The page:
The Open Meeting:
Light-Weight Semantics for Wide-Area Collaboration

John C. Mallery and Roger Hurwitz
Intelligent Information Infrastructure Project
Artificial Intelligence Laboratory
Massachusetts Institute of Technology

A large-scale collaboration system was developed and deployed in the Vice President's Open Meeting on the National Performance Review for 4000 Federal workers to comment on proposals for reinventing government. This presentation will overview the technology and the lessons learned from the experiment. A central theme is the use of a light-weight semantics of typed links to structure discussion, plans, policies, and institutional experience.

Wide-area collaboration is distinguished from small-scale groupware because the larger volumes of communication inherent in the former are made tractable for individuals by means of knowledge-level techniques for structuring information, focusing interactions, and locating expertise or interest. Annotation of hypertext nodes make possible hierarchical decomposition to achieve topically-focused and locally-manageable information flows. In the Open Meeting, taxonomic structure and light-weight link semantics are the knowledge-level techniques used to:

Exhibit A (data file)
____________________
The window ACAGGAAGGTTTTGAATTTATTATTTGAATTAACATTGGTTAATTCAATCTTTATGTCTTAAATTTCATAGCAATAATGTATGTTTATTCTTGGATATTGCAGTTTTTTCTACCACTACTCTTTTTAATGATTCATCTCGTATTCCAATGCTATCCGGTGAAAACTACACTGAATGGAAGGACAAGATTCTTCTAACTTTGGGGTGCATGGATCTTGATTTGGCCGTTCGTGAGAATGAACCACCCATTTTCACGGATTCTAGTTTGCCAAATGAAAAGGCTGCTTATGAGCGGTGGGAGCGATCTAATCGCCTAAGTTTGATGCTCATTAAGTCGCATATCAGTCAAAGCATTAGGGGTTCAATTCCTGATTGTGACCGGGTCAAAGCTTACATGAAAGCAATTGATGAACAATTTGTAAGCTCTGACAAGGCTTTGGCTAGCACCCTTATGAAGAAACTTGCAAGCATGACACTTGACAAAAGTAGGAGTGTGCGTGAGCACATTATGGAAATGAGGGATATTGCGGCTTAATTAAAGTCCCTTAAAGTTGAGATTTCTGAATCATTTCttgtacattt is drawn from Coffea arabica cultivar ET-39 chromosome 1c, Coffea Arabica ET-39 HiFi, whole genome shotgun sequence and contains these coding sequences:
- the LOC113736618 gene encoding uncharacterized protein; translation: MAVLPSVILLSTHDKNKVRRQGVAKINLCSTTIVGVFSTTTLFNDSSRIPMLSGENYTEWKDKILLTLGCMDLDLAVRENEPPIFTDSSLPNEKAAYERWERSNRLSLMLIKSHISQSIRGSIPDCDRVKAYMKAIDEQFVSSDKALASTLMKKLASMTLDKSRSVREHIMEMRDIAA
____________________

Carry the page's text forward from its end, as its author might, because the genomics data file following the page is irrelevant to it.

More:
The taxonomy provided a means to disaggregate and manipulate issues while the link semantics captured discourse relations of comments to the their target hypertext nodes. A discourse grammar controlled what categories of nodes are available for comment and how links combined with nodes. Given the underlying categorized and linked textbase, specialized views of the structure are synthesized for participants according to whether they access the system from the Web or email, and whether they are moderators or users.

The Open Meeting was implemented as an application on top of the general-purpose substrate provided by the Communications Linker System (COMLINK), which includes the following components:

A number of web-based tools for managing the open meeting were developed for use by 40 moderators. These included tools for reviewing users' comments before their exposure to public view, returning standardized instructions/reviews to users, inspecting different views of the evolving textbase.

In the online meeting, a topically differentiated set recommendations developed by the National Performance Review comprised the initial, taxonomically-structured textbase. After completing a participation survey over email, participants were allowed to join the discussion. To support both productive discussions and differences of opinion, the discourse grammar permitted users to attach examples, alternatives, qualifications, questions and answers, in addition to agreements and disagreements. Agreement and disagreement accounted for most of the 1000 posted comments, but several hundred examples and alternatives were also submitted. In almost all cases, users correctly identified the link type and the resulting discussions were more structured and reflective then those often found on line. This early experiment in wide-area collaboration demonstrated that knowledge-level structuring techniques can allow non-technical people to effectively extend a collective hypertext and make wide-area collaboration systems tractable.